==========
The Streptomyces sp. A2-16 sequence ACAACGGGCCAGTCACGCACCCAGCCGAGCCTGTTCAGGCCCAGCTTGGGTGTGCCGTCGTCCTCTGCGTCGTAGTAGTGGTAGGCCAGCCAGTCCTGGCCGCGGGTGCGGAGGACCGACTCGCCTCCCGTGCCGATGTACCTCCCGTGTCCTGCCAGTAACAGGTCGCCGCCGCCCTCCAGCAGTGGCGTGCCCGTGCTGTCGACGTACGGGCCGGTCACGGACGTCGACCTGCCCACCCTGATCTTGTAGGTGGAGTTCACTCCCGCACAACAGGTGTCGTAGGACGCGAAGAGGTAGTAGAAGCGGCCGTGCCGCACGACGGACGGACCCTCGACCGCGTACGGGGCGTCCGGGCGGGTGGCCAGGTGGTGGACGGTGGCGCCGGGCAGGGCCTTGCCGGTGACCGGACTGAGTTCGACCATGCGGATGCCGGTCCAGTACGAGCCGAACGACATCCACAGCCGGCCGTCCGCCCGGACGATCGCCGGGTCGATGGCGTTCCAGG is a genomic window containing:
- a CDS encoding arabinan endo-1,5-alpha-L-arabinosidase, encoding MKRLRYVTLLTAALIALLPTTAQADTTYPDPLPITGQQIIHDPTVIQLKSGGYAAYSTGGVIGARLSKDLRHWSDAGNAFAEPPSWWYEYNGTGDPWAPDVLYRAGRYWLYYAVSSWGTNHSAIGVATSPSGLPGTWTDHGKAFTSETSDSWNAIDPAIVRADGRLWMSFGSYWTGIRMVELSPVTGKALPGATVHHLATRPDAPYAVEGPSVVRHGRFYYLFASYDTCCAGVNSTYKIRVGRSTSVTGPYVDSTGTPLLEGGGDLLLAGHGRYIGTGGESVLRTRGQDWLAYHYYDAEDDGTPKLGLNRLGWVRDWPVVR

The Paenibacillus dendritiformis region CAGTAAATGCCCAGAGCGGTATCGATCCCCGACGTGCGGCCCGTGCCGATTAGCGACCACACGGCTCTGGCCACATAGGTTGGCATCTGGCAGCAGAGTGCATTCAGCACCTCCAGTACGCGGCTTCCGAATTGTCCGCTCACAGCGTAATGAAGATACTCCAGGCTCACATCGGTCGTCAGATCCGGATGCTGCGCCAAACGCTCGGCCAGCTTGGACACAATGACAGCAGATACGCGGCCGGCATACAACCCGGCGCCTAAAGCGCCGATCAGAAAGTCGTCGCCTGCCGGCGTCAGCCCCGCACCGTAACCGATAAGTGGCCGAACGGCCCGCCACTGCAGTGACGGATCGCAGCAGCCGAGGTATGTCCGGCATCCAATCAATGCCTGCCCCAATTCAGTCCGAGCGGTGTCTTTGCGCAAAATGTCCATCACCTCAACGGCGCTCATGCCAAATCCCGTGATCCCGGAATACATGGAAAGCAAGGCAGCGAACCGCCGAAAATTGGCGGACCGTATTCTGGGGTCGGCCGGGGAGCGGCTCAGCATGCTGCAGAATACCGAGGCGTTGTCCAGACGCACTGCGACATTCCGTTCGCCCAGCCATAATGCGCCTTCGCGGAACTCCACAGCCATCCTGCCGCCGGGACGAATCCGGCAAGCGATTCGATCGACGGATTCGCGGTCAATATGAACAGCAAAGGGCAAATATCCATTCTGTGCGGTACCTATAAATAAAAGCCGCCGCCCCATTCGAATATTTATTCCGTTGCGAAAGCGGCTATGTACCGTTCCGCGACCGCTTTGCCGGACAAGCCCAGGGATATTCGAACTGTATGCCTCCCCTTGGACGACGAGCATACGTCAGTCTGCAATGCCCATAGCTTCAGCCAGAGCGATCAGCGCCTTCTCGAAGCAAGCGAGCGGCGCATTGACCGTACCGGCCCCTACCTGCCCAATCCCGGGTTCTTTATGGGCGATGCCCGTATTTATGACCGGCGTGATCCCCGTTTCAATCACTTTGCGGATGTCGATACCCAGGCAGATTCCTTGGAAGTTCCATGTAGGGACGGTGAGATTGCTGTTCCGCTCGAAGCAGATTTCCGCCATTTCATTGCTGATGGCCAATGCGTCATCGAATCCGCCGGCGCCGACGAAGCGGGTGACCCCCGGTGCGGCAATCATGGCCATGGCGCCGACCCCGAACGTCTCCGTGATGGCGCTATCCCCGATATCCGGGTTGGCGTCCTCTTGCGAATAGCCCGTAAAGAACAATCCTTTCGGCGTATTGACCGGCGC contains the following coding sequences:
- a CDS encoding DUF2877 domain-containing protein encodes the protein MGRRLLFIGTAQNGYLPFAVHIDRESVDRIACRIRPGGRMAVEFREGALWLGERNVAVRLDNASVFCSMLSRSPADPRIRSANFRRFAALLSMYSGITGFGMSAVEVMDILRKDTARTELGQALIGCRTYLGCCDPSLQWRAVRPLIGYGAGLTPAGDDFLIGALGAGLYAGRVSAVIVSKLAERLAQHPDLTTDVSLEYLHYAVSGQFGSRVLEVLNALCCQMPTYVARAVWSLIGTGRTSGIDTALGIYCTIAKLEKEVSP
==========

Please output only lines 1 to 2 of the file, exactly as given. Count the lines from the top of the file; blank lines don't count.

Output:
The Streptomyces sp. A2-16 sequence ACAACGGGCCAGTCACGCACCCAGCCGAGCCTGTTCAGGCCCAGCTTGGGTGTGCCGTCGTCCTCTGCGTCGTAGTAGTGGTAGGCCAGCCAGTCCTGGCCGCGGGTGCGGAGGACCGACTCGCCTCCCGTGCCGATGTACCTCCCGTGTCCTGCCAGTAACAGGTCGCCGCCGCCCTCCAGCAGTGGCGTGCCCGTGCTGTCGACGTACGGGCCGGTCACGGACGTCGACCTGCCCACCCTGATCTTGTAGGTGGAGTTCACTCCCGCACAACAGGTGTCGTAGGACGCGAAGAGGTAGTAGAAGCGGCCGTGCCGCACGACGGACGGACCCTCGACCGCGTACGGGGCGTCCGGGCGGGTGGCCAGGTGGTGGACGGTGGCGCCGGGCAGGGCCTTGCCGGTGACCGGACTGAGTTCGACCATGCGGATGCCGGTCCAGTACGAGCCGAACGACATCCACAGCCGGCCGTCCGCCCGGACGATCGCCGGGTCGATGGCGTTCCAGG is a genomic window containing:
- a CDS encoding arabinan endo-1,5-alpha-L-arabinosidase, encoding MKRLRYVTLLTAALIALLPTTAQADTTYPDPLPITGQQIIHDPTVIQLKSGGYAAYSTGGVIGARLSKDLRHWSDAGNAFAEPPSWWYEYNGTGDPWAPDVLYRAGRYWLYYAVSSWGTNHSAIGVATSPSGLPGTWTDHGKAFTSETSDSWNAIDPAIVRADGRLWMSFGSYWTGIRMVELSPVTGKALPGATVHHLATRPDAPYAVEGPSVVRHGRFYYLFASYDTCCAGVNSTYKIRVGRSTSVTGPYVDSTGTPLLEGGGDLLLAGHGRYIGTGGESVLRTRGQDWLAYHYYDAEDDGTPKLGLNRLGWVRDWPVVR